The York County Sheriff’s Office received a $250,701 grant to start a Driving Under the Influence Enforcement Team, officials announced Friday.
The grant money will pay the salaries of two deputies, along with new patrol cars and equipment, according to sheriff’s officials.
The DUI enforcement team will dedicate all of its time to combat drunk driving in York County. The officers on the team will work closely with other agencies in the 16th circuit law enforcement network participating in programs such as “Sober or Slammer” and “The 100 Deadly Days of Summer.” Team members will also spend time educating the public about impaired driving at public events and schools.
With police officers stepping up their enforcement techniques, it is becoming increasingly important for the average citizen charged with DUI to know their rights under the law. Any person under South Carolina law can be charged with a felony DUI, even if such incident is the first DUI offense charged to that person. Under the S.C. Code Ann. § 56-5-2945, “(A) A person who, while under the influence of alcohol, drugs, or the combination of alcohol and drugs, drives a motor vehicle and when driving a motor vehicle does any act forbidden by law or neglects any duty imposed by law in the driving of the motor vehicle, which act or neglect proximately causes great bodily injury or death to a person other than himself, is guilty of the offense of felony driving under the influence and, upon conviction, must be punished.”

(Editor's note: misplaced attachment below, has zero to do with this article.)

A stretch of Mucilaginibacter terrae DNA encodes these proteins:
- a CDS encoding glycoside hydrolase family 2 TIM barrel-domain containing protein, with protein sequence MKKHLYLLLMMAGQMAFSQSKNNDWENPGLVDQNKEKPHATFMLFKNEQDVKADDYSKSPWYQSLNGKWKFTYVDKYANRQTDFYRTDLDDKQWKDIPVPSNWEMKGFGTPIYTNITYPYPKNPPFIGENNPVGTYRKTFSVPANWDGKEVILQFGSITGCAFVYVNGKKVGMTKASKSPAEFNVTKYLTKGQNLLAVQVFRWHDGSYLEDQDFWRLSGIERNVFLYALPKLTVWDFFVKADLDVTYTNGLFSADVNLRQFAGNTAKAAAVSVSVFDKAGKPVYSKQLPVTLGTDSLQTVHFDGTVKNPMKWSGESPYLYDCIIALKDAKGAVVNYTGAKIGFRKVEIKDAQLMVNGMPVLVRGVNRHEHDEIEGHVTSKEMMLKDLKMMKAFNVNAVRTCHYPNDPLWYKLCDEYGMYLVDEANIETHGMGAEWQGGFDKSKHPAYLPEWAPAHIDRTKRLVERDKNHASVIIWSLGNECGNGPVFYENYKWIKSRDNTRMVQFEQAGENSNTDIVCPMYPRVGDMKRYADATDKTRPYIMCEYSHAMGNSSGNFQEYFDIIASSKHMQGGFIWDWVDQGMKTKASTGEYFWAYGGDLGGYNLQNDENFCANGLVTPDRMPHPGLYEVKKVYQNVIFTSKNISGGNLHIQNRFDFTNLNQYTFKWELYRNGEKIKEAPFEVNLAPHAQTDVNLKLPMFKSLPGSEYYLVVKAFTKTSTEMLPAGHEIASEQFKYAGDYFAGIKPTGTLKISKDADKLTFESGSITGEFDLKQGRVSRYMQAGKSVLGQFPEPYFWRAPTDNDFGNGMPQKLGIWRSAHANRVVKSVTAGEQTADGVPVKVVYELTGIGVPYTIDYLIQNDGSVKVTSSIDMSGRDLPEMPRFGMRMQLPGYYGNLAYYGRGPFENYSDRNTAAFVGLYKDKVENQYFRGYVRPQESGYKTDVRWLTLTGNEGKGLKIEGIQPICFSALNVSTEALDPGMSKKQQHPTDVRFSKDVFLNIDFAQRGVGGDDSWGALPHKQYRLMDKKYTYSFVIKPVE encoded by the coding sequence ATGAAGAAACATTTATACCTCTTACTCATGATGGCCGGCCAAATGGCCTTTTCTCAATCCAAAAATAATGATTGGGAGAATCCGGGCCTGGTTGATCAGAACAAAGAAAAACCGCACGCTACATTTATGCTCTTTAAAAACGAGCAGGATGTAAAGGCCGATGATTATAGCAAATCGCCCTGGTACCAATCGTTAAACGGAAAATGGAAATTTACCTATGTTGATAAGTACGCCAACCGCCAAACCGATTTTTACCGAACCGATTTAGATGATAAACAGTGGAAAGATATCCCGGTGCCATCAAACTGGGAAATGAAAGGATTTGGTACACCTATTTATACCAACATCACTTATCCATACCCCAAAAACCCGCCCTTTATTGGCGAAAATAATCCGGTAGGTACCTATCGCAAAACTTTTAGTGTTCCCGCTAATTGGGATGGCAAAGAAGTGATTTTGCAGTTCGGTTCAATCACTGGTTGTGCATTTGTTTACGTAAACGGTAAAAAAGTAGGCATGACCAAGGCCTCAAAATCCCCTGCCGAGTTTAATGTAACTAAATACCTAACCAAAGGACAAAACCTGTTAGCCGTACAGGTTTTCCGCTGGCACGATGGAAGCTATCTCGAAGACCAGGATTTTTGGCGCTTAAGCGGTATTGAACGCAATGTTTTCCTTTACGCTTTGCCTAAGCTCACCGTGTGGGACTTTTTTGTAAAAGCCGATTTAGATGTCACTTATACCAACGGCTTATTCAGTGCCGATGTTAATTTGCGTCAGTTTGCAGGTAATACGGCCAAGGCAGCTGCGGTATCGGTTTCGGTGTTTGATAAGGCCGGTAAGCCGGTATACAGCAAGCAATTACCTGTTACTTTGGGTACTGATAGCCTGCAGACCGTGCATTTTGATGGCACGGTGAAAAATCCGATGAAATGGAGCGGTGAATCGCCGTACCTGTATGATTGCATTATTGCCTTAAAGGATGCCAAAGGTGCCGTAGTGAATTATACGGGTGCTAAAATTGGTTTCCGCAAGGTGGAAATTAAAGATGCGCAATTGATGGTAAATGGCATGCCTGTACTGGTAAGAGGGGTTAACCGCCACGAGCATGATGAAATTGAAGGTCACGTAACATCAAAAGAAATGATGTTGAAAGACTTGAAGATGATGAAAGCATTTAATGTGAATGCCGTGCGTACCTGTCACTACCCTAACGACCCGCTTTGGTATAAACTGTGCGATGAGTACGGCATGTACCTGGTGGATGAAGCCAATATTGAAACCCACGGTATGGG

The penalties for pleading guilty or being convicted under the felony DUI statute are characterized “(1) by a mandatory fine of not less than five thousand one hundred dollars nor more than ten thousand one hundred dollars and mandatory imprisonment for not less than thirty days nor more than fifteen years when great bodily injury results;(2) by a mandatory fine of not less than ten thousand one hundred dollars nor more than twenty-five thousand one hundred dollars and mandatory imprisonment for not less than one year nor more than twenty-five years when death results. A part of the mandatory sentences required to be imposed by this section must not be suspended, and probation must not be granted for any portion.” Based on the final sentence quoted above in the statute, probation is not even an option for any person convicted or pleading guilty to charges under the felony DUI statute in South Carolina, even persons who are first time offenders of the statute. According to the S.C. Code Ann. §56-5-2945(B), great bodily injury as used in the statute includes “protracted loss or impairment of the function of any bodily member or organ.” Thus, since the common protracted is commonly thought to mean to prolong or draw out an event or incident, loss of life or limb is not a necessary prerequisite for a finding of guilty under the statute. The victim may fully recover from the injuries suffered at the hands of the defendant, but as long as the victim has an injury that will most likely cause him impairment of one of his bodily parts or organs, a defendant can be convicted under this felony DUI statute and would face some type of mandatory incarceration sentence.
Thus, the role of a lawyer becomes most important to those charged under the South Carolina felony DUI statute. Whatever the case may be, and whatever type of “DUI” you have been charged with, contact the law offices of Reeves, Aiken, and Hightower to have your claim evaluated. We are licesnsed in both North and South Carolina, where you can contact us at 704-499-9000 or 877-374-5999 toll-free.by